Even the band names became nonsensical, Richard Goldstein, who was a rock critic for The Village Voice in the 60s and used to drop acid with The Beach Boys, points out. Instead of carrying clear, simple meanings like The Penguins, The Crickets, The Animals, or even The Beatles, names like Jefferson Airplane, The Peanut Butter Conspiracy, and 13th Floor Elevator appeared to be selected purely for their aesthetic properties.
“It’s a very aesthetic drug,” Goldstein explains. Rather than perceiving sounds and images through the lens of a culturally prescribed meaning, people on acid interface more directly with sensory stimuli. This can lead to more universal, culture-transcending experiences with music. “We’re all connected through the subconscious, so when we listen to music on acid, it makes us have more of a tribal feeling,” says Goldstein. “It’s less intellectual more emotional and visceral.”
This shift from the intellectual to the visceral, from order to chaos, from logic to aesthetics, left an indelible mark on music, spawning other genres like pop psych, acid punk, and psychedelic trance and influencing folk, soul, and jazz, says Auslander. You can even hear their influence in modern rock bands like Tame Impala and Of Montreal, Hartogsohn points out. But psychedelic rock’s impact reaches beyond music to culture at large and even politics. It was a contributor, for example, to the counterculture and antiwar movements.
“LSD alters a user’s perception of what is important in life. As a result, the act of war seems entirely ludicrous,” says Rice. “Much of the elements of our culture constructed by our predecessors seem curious if not downright silly when viewed from the outside, as acid is prone to make people do. As a result, people’s worldviews shifted dramatically in the direction of peace and of love and of harmony, which seems, under the influence, to be the true meaning of incarnation in this realm.”
That’s the sentiment behind songs like “Love Is All You Need” and “Give Peace a Chance,” which John Lennon wrote after he became a regular (sometime daily) acid user. “[fusion_builder_container hundred_percent=”yes” overflow=”visible”][fusion_builder_row][fusion_builder_column type=”1_1″ background_position=”left top” background_color=”” border_size=”” border_color=”” border_style=”solid” spacing=”yes” background_image=”” background_repeat=”no-repeat” padding=”” margin_top=”0px” margin_bottom=”0px” class=”” id=”” animation_type=”” animation_speed=”0.3″ animation_direction=”left” hide_on_mobile=”no” center_content=”no” min_height=”none”][We now] assume by default that popular music artists are socially aware and politically committed, a pure legacy of the psychedelic era,” says Auslander.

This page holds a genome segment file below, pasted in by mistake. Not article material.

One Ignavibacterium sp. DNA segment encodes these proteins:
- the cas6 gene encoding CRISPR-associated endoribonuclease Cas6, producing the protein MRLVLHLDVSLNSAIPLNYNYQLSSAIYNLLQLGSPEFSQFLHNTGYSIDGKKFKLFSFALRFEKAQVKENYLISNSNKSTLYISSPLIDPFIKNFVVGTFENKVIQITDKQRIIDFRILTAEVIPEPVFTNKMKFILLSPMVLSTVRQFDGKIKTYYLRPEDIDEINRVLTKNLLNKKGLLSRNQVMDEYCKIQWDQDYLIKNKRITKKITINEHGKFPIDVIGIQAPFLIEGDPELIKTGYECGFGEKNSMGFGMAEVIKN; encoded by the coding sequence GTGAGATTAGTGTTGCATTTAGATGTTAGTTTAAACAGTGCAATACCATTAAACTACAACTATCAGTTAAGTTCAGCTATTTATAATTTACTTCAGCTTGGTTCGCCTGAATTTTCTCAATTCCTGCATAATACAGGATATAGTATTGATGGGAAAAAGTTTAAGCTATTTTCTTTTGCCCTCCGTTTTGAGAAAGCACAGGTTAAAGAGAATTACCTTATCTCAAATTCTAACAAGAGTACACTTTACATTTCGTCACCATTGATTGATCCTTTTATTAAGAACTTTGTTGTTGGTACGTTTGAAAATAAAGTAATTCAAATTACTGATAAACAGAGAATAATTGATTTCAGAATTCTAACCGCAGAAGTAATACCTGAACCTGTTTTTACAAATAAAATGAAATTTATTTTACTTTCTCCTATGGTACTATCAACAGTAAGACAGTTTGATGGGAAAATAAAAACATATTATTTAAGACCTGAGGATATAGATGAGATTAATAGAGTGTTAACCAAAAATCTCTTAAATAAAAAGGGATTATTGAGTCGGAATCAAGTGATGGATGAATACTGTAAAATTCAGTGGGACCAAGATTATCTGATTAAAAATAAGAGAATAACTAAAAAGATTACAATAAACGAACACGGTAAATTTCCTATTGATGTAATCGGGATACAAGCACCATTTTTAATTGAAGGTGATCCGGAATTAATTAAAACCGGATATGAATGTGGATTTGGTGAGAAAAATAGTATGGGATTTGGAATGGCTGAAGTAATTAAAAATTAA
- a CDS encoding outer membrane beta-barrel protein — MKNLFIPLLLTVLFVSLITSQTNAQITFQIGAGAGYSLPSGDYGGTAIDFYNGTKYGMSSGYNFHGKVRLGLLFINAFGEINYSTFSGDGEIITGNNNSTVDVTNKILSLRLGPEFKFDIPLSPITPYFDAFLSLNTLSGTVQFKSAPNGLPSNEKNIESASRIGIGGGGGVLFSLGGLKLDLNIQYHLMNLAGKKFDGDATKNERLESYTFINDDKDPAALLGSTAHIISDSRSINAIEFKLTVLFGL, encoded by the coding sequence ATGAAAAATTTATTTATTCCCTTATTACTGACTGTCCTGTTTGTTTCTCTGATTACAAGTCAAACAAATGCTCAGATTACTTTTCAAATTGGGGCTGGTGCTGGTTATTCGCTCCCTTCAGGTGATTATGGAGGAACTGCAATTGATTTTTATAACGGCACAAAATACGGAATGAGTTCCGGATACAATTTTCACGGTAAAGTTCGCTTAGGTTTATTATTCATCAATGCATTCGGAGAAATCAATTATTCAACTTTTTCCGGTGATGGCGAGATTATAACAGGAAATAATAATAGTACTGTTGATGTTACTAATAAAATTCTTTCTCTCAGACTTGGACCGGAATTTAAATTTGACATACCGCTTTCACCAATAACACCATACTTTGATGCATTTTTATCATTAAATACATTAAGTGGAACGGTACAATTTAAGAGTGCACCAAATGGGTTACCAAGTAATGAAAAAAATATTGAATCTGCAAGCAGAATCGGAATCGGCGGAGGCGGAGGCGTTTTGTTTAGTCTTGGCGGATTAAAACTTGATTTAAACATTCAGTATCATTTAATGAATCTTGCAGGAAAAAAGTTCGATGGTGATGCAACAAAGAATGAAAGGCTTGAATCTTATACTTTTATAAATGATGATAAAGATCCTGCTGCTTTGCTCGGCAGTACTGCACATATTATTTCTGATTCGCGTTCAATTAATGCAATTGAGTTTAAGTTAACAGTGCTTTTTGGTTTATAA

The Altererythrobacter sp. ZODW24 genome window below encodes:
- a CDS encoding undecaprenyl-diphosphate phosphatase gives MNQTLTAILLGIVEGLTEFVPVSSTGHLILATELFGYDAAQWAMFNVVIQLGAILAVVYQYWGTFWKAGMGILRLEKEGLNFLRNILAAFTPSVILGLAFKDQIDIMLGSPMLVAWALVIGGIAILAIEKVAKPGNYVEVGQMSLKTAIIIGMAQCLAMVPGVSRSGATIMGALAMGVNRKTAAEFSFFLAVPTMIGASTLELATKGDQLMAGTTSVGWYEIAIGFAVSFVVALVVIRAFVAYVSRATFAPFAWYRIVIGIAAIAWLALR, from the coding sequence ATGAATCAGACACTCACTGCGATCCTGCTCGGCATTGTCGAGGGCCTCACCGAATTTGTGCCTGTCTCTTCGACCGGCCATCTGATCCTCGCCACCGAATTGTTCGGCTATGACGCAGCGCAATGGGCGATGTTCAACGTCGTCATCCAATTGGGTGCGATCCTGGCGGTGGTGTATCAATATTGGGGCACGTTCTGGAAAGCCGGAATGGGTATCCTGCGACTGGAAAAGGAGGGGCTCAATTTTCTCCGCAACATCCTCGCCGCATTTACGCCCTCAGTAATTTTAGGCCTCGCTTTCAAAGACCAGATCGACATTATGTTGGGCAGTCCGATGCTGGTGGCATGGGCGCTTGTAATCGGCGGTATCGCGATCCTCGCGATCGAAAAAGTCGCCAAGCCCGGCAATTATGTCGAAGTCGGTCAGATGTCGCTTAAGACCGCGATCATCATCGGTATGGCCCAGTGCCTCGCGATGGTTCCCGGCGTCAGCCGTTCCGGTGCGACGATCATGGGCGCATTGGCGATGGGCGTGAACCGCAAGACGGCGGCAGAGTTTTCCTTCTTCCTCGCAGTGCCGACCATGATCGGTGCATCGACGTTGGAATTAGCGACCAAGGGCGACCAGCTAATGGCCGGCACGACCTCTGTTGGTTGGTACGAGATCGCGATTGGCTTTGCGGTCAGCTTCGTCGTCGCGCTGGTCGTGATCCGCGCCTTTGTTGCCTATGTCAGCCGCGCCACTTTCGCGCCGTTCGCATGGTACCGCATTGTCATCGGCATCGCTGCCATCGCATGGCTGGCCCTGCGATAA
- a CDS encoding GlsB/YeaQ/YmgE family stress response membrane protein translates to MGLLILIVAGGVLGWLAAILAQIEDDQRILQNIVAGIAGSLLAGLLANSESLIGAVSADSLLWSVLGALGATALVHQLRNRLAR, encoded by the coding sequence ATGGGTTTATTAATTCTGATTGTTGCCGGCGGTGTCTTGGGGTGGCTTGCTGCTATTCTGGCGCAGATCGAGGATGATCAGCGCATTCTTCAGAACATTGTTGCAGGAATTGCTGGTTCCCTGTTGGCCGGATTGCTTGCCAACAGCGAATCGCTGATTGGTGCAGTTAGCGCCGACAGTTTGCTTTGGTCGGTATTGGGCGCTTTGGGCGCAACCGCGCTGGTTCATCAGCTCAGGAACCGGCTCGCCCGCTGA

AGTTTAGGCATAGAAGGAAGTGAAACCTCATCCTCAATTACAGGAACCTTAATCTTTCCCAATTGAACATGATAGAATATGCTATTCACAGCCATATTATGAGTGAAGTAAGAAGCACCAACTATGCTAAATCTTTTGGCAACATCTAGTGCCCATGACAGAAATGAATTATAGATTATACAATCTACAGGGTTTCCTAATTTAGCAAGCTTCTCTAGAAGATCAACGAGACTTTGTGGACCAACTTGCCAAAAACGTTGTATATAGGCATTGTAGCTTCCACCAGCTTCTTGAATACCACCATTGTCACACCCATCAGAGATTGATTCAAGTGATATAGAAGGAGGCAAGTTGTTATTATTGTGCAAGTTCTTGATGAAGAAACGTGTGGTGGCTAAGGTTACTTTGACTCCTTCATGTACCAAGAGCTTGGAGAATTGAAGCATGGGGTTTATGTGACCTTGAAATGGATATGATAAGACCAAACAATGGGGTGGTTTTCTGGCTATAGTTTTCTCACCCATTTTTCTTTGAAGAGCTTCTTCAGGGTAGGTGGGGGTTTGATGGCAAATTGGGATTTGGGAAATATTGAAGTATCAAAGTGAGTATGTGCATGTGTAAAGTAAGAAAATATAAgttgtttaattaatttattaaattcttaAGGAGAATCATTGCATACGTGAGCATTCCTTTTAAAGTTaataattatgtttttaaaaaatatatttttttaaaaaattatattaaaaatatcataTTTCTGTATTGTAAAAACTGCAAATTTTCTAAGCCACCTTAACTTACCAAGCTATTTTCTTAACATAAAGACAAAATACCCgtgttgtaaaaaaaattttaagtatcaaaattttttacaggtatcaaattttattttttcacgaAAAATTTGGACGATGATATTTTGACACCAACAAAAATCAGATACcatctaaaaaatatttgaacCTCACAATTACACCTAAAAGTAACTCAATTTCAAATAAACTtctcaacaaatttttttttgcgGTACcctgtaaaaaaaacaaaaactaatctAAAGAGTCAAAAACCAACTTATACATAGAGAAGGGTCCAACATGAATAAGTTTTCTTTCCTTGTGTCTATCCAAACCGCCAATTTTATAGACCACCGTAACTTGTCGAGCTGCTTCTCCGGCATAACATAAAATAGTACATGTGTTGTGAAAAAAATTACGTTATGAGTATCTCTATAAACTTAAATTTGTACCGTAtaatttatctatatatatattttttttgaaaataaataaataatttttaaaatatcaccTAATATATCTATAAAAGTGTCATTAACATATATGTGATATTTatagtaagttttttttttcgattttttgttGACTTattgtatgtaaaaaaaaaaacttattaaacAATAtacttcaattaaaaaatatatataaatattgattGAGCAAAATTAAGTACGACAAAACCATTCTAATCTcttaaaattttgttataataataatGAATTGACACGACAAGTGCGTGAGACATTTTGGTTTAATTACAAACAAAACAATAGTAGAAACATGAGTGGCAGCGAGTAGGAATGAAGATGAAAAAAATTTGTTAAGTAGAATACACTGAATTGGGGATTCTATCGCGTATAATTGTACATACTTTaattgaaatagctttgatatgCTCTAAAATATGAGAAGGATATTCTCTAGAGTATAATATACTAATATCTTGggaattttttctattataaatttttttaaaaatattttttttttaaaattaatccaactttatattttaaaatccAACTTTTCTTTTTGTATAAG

So, not only can we credit much of the past 50 years of music history to acid; we can also credit it for the spirit of the era this music helped usher in. The effects of LSD are environment-specific, Goldstein explains, but what it pretty reliably does is open people’s minds. Whatever happens to be around us as our minds open up may then get incorporated into our music and our worldview (which could also explain why there are so many stories about people who think they’re orange juice on LSD). And during the hippie era, which was already taking root by the time LSD entered the mainstream, people were tripping amid a call for peace and movement toward globalization.
Though LSD’s history is still palpable in today’s music, Goldstein laments that it isn’t more present. People today are “more interested in the solo cup than they were in the tab,” leaving music devoid of spirituality, he says. Kansas’s “Dust in the Wind” embodies the values Goldstein is nostalgic for with the line, “don’t hang on, nothing lasts forever but the earth and sky.” He looks back fondly on the “naïveté” that brought people to festivals with karma meters and mood rings. Acid “makes it easier to have that kind of reasoning,” he recalls. “Or lack of reasoning. But life is more than reason.” [/fusion_builder_column][/fusion_builder_row][/fusion_builder_container]